Matt Howlett

Matt Howlett

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Setting up HTTPS with LetsEncrypt, Docker and Nginx

2016-10-22

Here's some quick notes on how to enable HTTPS on your nginx powered or reverse-proxied websites using letsencrypt and docker.

This post is a bit verbose, but the process is really simple.

The official docs recommend not using the docker image, but I prefer doing it this way because I have a strong preference for avoiding installation of software outside of docker containers.

First, add the following location to your existing nginx server configuration:

location /.well-known/acme-challenge {
  default_type text/plain;
  root /tmp/letsencrypt;
}

This allows the letsencrypt client to verify your control over the domain. Assuming you're running nginx inside a docker container, you'll also need to mount the /tmp/letsencrypt folder using -v /tmp/letsencrypt:/tmp/letsencrypt

Now use the letsencrypt docker image and webroot plugin to perform a certificate request:

docker run -it --rm --name letsencrypt -v "/etc/letsencrypt:/etc/letsencrypt" -v "/var/lib/letsencrypt:/var/lib/letsencrypt" -v /tmp/letsencrypt:/tmp/letsencrypt quay.io/letsencrypt/letsencrypt:latest auth -a webroot --webroot-path /tmp/letsencrypt -d <domain>

where <domain> is your domain name (including the www subdomain if you're using that).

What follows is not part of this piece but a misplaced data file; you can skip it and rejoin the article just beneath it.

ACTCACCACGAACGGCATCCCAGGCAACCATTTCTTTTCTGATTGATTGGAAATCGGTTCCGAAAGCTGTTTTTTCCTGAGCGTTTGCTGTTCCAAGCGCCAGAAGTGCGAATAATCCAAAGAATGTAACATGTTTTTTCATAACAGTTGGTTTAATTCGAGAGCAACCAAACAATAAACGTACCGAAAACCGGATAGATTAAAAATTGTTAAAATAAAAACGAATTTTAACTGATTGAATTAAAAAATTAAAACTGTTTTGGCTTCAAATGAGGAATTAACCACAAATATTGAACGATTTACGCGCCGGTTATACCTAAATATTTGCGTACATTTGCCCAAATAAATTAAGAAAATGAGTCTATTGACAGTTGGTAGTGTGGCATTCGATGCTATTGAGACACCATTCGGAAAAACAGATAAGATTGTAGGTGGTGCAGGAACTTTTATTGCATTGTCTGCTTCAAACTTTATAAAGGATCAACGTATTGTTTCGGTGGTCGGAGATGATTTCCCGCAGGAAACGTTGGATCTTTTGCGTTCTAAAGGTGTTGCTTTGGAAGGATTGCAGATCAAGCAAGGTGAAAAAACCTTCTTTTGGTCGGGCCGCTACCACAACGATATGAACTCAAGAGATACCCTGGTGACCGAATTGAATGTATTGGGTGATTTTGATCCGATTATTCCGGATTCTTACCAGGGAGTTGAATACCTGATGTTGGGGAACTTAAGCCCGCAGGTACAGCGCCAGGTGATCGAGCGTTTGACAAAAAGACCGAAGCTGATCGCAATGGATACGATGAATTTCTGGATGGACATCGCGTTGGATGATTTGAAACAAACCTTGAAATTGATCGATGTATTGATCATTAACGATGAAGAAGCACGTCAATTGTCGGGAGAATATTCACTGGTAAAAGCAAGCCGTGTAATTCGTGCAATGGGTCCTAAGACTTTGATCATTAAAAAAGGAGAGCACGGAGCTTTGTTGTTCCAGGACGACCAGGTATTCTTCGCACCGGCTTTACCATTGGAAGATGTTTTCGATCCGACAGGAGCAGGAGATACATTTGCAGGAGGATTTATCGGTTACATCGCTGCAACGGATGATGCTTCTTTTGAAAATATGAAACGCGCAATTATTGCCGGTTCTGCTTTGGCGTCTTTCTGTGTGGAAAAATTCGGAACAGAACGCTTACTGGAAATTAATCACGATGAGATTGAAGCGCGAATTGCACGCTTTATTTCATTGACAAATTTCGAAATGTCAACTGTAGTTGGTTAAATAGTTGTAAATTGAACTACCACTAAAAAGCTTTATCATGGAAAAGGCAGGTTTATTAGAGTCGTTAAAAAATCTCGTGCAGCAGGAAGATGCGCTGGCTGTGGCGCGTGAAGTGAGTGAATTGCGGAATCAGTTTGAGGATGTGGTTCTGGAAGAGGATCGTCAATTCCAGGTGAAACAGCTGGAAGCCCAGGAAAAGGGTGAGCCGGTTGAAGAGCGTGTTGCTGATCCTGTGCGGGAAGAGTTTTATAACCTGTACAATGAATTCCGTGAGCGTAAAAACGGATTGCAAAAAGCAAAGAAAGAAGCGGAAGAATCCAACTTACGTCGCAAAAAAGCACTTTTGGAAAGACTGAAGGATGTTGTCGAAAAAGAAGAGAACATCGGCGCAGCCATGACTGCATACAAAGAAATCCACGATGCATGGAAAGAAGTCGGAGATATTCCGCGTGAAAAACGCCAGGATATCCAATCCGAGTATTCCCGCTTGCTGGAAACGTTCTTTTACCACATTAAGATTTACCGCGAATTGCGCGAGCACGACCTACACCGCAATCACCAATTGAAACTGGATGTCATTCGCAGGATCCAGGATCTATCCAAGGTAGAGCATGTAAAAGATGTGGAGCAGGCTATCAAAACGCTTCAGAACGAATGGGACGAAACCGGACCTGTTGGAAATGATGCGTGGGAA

your certificates are ready already(!) and can be found in:

/etc/letsencrypt/live/<domain>

Now add the following to your nginx server config to enable HTTPS:

server_name <domain>;
ssl_certificate /etc/letsencrypt/live/<domain>/fullchain.pem;
ssl_certificate_key /etc/letsencrypt/live/<domain>/privkey.pem;
listen 443 ssl;

Assuming you're using nginx within a docker container, you'll need to mount /etc/letsencrypt using -v /etc/letsencrypt:/etc/letsencrypt

You might want to redirect HTTP traffic by adding the following to your nginx config:

server {
  listen 80;
  server_name <domain>;
  rewrite ^(.*) https://<domain>$1 permanent;
}

LetsEncrypt certificates need to be renewed every 90 days. This can be done using the same command as used to issue them with the addition of the --renew-by-default flag. You could make a cron job for this:

crontab -e -u root
0 0 */60 * * docker run -it --rm --name letsencrypt -v "/etc/letsencrypt:/etc/letsencrypt" -v "/var/lib/letsencrypt:/var/lib/letsencrypt" -v /tmp/letsencrypt:/tmp/letsencrypt quay.io/letsencrypt/letsencrypt:latest auth -a webroot --webroot-path /tmp/letsencrypt -d <domain> --renew-by-default